|Accessories for Leisure Time in a Tudor Parlour|
So in my Tudor dolls house I put an illustrated manuscript book on the settle with its blackwork embroidery cover, a mandolin to serenade the lady of the house, and a draughts board. The book is one of Barbara Brear's. You can read my interview with her if you look under 'Guest Interviews' in this blog's menu.
Books were treasured possessions in Tudor times. They were kept in drawstring bags to protect them and when being read, placed on cushions so the covers would not get scratched or marked.
Sometimes they had embroidered and embellished covers with velvet or canvas bindings.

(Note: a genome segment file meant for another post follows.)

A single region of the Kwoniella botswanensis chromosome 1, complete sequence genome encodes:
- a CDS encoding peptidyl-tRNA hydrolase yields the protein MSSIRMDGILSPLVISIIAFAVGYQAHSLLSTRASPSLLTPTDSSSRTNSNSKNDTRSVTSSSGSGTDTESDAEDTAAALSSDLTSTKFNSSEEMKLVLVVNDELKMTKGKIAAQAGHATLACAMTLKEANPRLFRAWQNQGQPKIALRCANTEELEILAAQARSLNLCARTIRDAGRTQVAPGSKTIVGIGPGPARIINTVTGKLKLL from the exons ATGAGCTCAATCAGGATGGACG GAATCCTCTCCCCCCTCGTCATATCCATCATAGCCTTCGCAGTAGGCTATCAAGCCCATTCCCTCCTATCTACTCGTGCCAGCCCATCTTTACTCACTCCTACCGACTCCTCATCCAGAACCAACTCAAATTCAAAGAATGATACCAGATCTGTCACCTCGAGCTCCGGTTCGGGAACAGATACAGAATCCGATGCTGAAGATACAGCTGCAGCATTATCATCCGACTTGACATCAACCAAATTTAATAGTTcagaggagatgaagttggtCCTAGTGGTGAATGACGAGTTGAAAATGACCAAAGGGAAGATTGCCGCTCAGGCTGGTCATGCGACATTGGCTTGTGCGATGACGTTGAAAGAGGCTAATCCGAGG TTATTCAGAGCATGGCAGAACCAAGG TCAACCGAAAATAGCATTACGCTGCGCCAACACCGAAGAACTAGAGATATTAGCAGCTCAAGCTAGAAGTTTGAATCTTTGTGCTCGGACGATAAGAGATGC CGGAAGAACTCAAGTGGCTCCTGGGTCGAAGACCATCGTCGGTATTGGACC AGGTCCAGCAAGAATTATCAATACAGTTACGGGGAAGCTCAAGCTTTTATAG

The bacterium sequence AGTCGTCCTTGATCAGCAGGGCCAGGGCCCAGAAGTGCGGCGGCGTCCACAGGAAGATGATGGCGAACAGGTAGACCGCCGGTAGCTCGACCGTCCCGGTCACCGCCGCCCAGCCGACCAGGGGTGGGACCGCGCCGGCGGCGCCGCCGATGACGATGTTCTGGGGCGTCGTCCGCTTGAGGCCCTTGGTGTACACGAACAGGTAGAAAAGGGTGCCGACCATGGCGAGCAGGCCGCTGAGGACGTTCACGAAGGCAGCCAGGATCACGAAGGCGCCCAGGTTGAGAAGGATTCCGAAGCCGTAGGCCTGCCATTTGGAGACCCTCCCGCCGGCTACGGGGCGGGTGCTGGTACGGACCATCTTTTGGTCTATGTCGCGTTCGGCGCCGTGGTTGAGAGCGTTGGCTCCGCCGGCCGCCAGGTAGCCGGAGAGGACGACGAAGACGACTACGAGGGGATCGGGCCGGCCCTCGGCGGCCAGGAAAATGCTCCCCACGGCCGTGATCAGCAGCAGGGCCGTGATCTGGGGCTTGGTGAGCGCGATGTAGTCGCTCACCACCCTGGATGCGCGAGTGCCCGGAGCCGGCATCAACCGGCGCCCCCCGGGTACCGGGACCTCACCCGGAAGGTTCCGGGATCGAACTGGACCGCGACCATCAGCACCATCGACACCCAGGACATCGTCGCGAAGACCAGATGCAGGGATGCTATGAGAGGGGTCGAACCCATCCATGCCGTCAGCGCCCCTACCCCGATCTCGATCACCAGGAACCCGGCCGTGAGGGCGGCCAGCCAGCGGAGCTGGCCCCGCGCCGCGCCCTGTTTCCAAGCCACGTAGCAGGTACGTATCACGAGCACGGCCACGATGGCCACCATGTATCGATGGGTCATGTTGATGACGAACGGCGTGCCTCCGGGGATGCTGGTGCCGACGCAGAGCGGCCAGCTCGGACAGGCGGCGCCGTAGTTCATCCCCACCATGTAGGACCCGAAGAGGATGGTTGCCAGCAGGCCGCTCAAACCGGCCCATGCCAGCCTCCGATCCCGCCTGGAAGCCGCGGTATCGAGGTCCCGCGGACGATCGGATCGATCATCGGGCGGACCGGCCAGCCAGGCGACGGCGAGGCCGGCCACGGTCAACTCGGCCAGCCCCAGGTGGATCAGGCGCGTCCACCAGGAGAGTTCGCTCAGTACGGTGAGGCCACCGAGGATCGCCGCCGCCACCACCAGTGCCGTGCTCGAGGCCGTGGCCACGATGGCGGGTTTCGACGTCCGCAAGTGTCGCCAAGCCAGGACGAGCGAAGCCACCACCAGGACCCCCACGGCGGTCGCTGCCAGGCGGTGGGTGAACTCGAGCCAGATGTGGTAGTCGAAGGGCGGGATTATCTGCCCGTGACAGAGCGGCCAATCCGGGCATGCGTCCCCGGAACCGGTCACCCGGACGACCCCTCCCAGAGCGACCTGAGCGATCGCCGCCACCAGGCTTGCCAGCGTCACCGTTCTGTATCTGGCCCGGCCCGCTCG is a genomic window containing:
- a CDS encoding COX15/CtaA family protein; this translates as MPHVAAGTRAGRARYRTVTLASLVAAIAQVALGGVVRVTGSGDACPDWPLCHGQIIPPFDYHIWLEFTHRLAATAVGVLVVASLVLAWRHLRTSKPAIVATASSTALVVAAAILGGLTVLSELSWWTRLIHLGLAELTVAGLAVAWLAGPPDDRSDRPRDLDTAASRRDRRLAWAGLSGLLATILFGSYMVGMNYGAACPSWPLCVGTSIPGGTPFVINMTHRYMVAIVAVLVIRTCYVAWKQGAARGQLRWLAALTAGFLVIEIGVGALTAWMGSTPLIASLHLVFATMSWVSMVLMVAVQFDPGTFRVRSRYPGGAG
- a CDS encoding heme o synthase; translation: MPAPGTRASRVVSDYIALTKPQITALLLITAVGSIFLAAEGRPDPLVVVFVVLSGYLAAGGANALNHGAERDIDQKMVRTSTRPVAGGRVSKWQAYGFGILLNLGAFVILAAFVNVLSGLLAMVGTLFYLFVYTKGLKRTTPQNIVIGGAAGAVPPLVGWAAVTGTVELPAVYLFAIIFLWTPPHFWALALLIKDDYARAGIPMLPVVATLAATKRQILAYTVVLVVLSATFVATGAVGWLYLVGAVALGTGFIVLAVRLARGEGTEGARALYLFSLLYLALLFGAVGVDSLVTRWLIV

Many of the books have survived so we are lucky to be able to read what they were reading six centuries ago. Some examples are:
- 'The Good Huswife's Handmaid for Cookerie in her Kitchen', a recipe book from 1588.
- Story books that featured sprites, fairies and nymphs, and romantic tales of chivalry.
- Embroidery pattern books published in Germany were available from 1550 onwards.
- Herbals and bestiaries illustrated with woodcut prints.
- 'How to' books for farming, gardening, and fishing.
So there is a lot of scope for you to make your own books for a miniature Tudor setting. What will you choose?